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Nosag Records

Stellan SAGVIK (b.1952)
Missa Maria Magdalena

Boel Adler (mezzo soprano) – Maria Magdalena
Olle Persson (baritone) – Jesus
Jan Nilsson (tenor) – Evangelist
Madelaine Wibom (soprano) – Marta
Marianne Lundquist (soprano) – Angel
Kjell Gustafson (bass) – Joseph
Ralph Gustafsson and Matthias Kjellgren (organ)
Maria Magdalena Motettkör/Ragnar Bohlin
Stockholm Blåsarsymfoniker/Mika Eichenholz
Recorded live in Maria Magdalena Church, Stockholm, April 1996
NOSAG CD 017 [78.51]

This is a slightly frustrating disc for non-Swedish speakers since there are no English notes and for an English libretto one is directed to a Stockholm phone number, something I must say I’ve not pursued. Naturally this serves mono linguists right; Swedes can cope with most languages under the sun. But it does rather limit appreciation of Sagvik’s big choral work and indeed limits awareness of the composer about whom I know little except that he’s composed in widely ranging forms (opera, film music, string quartets) and who began as a rock musician. He has a website, which I’ve noted above.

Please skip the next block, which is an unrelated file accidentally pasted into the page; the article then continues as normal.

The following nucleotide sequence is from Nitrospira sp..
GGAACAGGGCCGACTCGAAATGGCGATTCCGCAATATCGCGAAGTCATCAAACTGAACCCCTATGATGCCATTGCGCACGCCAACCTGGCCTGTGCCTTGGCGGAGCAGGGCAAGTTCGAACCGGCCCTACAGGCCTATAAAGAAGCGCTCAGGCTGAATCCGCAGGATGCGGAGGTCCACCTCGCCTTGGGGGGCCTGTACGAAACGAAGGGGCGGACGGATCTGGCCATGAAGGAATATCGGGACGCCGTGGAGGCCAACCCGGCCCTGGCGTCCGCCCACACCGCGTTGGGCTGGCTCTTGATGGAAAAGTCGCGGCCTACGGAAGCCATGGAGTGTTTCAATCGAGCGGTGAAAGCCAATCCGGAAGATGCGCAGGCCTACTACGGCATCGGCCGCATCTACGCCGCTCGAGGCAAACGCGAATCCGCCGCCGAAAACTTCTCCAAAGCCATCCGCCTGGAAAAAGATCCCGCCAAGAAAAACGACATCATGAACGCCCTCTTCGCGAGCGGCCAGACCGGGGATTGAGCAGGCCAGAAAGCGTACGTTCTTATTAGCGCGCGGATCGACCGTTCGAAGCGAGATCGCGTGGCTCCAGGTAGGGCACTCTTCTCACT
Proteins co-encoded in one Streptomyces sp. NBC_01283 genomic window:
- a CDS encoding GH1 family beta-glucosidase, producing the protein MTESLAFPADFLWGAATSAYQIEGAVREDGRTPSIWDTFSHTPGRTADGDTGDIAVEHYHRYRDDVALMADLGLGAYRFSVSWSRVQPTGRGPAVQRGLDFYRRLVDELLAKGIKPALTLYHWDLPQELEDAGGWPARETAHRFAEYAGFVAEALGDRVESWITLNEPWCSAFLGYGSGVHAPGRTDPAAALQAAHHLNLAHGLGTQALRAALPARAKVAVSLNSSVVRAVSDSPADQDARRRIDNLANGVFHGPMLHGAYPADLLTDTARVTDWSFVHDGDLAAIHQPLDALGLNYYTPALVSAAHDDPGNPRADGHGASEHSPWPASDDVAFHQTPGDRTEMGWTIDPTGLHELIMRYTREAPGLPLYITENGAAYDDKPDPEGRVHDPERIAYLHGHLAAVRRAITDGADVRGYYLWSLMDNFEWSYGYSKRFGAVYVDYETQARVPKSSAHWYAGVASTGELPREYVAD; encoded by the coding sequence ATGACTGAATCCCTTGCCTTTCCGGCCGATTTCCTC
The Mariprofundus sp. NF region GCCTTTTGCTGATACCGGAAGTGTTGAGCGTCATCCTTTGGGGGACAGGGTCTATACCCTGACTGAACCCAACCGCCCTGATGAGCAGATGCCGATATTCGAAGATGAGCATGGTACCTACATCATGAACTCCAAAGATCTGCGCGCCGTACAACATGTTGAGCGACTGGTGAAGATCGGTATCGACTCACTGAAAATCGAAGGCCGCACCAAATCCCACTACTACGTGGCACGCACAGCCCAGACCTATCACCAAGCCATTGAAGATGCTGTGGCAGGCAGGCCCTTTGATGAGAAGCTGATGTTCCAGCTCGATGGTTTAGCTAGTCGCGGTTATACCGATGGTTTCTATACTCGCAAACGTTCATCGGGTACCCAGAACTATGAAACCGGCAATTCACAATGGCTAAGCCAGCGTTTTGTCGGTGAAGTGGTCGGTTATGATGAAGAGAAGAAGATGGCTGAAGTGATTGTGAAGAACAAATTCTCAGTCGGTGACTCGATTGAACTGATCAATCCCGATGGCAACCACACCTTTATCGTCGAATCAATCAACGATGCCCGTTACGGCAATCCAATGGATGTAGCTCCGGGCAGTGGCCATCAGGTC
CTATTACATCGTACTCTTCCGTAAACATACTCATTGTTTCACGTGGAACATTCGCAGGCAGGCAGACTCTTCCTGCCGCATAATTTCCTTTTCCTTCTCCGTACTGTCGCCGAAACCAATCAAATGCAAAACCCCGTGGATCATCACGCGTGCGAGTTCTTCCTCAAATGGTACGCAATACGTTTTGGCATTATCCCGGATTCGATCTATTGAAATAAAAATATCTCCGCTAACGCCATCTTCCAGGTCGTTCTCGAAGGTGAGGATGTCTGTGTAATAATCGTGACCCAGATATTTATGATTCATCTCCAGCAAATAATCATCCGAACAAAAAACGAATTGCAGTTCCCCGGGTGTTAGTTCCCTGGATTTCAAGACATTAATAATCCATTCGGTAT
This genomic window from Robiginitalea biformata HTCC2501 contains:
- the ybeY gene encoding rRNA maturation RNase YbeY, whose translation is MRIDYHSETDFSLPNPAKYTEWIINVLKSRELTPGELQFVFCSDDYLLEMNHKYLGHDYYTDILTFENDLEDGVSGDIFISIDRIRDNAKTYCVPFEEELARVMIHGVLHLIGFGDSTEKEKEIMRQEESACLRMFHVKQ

His Mass is a near eighty-minute work recorded problematically in Maria Magdalena Church, Stockholm, in 1996. There were spatial considerations involved – a big gap separated singers and conductors (something like forty yards) – and the church acoustic and recording set up makes for a degree of constriction. Still the work is certainly dramatic and, finally, cathartic. It opens deceptively before a sudden eruption of brass and percussion and voices; instrumentally one hears the coiling sound of saxophones as well. The Kyrie is sonorously meditative, the next movement strenuous with compelling and slowly moving brass behind the soloist. One can hear in Marta och Maria starkly modernist devices married to parlando and speech-singing elements. Where Sagvik asks for tricky balances (brass and percussion, bell tolls, solo voices heard in different spaces) the recording can be slightly askew but equally one can be arrested by a sumptuous and radiant sound, such as he produces in the Gloria with its somewhat marchy-jazzy, almost Waltonian presence.

The Mass takes in the story of Lazarus, the longest movement by some way, but reaches a peak of the viscerally pictorial with the nails being hammered through flesh in the Credo – punishing rhythms and declaiming choral interjections; baleful, brutal, leaving little to the imagination. This is reinforced in the Vid Golgata, which is viciously pounding and then flooded with plaintive reflection before we reach the Sanctus. Here triumphalism is interrupted by solo voices singing with yielding pliancy and the work arcs in a satisfactory way. This is never an easy listen but the concentration seldom sags. Curiosity may well be rewarded.

Jonathan Woolf


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